WATERVILLE — Jenny Allen had for years wanted to open a coffeehouse where patrons could drop in, sip coffee or tea, pick up an instrument and play, read a book or talk religion, politics or any other tropic of the day.

Allen, 45, of Oakland, realized her dream Monday when she opened A Coffeehouse at 252 Main St., the site of the former Record Connection.

“It was great, Allen said Thursday. “We got pretty slammed in the morning and people really seemed to like the idea.”

Allen and her husband, Craig Allen, 56, bought the building in 2021-22 and renovated the interior to include making it handicapped accessible and code compliant. They painted, installed a commercial kitchen and brought in tables and chairs to seat about 25 people.

The whole idea was to create a warm and inclusive place for folks to congregate. Allen describes the space as “chaotically cozy.”

“I think it’s a space that’s welcoming for everyone,” she said. “We’ve just been getting people of all ages, and a lot of the people in the community are feeling like it’s the new Jorgensen’s. I have a lot of the seating from Jorgensen’s, too.”


She was referring to Jorgensen’s Cafe & Deli, a longtime eatery in downtown that moved in 2021 from 103 Main St. to 220 Main St. after 30 years in business and closed in 2023.

Allen purchased a lot of dishes, including elegant china teacups, at estate sales, and has a collection of books on hand for patrons to enjoy.

A cyclist passes A Coffeehouse, left, on Thursday. The new business recently opened at 252 Main St. in Waterville. Rich Abrahamson/Morning Sentinel

“I think people should enjoy these things in life,” she said. “We shouldn’t just box things away.”

On opening day, Allen mentioned to some patrons that they could bring their own musical instruments to the coffeehouse, and a woman piped up and said she played guitar, Allen said.

“She went out to her car and got her guitar and she played beautiful music for a couple of hours,” she said.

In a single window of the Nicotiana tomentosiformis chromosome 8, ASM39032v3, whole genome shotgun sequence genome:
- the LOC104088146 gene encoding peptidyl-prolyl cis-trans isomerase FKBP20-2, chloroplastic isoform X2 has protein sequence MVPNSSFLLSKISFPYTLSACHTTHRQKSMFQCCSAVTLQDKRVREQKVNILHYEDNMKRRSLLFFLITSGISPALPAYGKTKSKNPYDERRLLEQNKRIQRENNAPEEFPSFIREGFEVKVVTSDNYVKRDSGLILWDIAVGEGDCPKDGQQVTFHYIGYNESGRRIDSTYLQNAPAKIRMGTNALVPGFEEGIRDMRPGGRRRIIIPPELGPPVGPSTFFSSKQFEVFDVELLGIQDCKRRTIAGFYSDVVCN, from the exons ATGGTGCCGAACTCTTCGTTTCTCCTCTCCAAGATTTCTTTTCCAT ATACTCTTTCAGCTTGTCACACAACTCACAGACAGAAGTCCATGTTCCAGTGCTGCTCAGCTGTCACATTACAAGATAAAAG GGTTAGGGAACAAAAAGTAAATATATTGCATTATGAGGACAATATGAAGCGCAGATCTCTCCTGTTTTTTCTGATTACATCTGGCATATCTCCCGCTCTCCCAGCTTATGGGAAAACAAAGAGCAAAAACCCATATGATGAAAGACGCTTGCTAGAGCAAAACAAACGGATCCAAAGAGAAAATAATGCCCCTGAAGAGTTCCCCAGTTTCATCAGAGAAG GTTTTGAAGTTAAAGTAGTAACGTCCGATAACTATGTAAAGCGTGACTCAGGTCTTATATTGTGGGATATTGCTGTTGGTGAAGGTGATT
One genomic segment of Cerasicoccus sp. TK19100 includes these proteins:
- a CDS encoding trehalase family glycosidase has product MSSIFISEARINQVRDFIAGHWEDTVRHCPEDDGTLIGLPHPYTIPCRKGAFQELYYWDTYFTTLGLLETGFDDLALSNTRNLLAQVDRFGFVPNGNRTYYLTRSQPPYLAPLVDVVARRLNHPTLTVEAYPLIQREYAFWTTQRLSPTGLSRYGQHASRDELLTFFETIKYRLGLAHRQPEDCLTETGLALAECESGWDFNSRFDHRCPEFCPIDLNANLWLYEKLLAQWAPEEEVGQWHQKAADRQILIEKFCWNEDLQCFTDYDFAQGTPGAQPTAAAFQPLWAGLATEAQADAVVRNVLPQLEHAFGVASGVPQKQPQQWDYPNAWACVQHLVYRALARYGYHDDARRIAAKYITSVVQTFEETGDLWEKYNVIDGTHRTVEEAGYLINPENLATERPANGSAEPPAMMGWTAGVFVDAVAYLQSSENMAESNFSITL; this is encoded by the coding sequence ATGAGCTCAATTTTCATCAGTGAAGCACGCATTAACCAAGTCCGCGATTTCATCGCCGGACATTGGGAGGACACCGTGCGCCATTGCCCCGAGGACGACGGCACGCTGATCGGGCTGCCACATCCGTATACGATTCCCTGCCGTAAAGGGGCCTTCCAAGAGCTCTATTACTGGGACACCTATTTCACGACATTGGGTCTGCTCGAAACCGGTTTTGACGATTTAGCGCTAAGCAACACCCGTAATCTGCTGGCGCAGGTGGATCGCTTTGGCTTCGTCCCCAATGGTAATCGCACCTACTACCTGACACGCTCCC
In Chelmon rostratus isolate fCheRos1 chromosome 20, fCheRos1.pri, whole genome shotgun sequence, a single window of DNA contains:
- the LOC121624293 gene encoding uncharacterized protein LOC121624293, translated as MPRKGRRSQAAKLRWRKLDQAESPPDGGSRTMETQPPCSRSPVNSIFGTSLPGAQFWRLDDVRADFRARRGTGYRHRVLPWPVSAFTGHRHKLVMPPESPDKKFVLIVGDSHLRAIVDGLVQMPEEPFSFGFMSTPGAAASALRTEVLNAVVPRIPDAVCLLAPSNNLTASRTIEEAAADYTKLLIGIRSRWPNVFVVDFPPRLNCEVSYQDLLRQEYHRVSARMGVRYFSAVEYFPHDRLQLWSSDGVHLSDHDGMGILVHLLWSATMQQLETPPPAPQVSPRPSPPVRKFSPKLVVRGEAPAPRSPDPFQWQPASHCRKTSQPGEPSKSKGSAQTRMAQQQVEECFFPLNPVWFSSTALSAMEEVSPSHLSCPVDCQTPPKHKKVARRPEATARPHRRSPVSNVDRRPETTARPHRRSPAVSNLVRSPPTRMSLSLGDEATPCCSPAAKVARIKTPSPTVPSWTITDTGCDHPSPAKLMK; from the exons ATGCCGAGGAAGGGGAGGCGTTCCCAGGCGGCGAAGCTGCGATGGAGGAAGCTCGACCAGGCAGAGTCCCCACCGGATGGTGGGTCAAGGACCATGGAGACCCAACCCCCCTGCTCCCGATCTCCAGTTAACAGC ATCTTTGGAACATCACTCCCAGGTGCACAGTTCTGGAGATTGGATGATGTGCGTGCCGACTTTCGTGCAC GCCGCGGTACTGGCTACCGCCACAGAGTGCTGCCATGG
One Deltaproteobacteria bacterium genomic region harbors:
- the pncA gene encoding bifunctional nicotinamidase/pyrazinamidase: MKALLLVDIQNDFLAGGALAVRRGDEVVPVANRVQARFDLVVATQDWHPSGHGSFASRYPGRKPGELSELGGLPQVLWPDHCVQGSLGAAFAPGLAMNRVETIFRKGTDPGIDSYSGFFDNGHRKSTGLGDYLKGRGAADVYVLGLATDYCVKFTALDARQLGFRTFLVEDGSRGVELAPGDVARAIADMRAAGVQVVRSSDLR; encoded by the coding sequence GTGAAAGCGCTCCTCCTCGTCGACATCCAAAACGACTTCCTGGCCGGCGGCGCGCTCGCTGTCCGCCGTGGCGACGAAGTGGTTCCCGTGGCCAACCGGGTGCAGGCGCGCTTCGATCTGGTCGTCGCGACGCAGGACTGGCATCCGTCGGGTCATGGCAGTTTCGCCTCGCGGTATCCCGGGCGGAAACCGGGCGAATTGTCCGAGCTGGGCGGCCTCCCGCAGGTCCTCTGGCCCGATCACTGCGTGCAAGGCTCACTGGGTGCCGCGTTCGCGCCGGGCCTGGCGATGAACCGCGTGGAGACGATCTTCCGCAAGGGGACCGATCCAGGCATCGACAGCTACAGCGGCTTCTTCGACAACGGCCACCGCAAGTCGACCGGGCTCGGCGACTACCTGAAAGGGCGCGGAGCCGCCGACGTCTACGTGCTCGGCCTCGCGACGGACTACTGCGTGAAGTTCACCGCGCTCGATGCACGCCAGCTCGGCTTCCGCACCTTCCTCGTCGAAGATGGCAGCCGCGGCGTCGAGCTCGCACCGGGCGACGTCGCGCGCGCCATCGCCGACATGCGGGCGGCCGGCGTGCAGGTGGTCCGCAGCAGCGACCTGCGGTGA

Soon, a man joined her and they performed together.


“It was very serendipitous,” Allen said.

With high-speed internet, fresh vegan-vegetarian food, St-Viateur bagels from Montreal, Equal Exchange Fair Trade coffees, teas and spirit-free drinks, the business will have retail spaces with local and international art for sale. It also will be a pickup site for FarmDrop, where people can order local farmers’ produce before midnight on Wednesdays and it will be delivered to the coffeehouse on Fridays.

“In mid-June we will close down for a week and re-open after the 24th, so I think that’s when we’ll get FarmDrop really rolling,” Allen said.

The environmentally conscious business serves drinks and other consumables to-go in paper cups with foldable lids from The Good Cup and encourages reusing items. Patrons may bring their own clean, reusable cups, containers and utensils for food purchases if they choose.

Starting Monday, summer hours will be 9 a.m. to 3 p.m. Monday through Wednesday and 11 a.m. to 7 p.m., or later, Friday and Saturday, Allen said. It will be closed Thursday and Sunday. The hours will be adjusted after the summer, she said. Those with questions may call the business at 207-877-1208.

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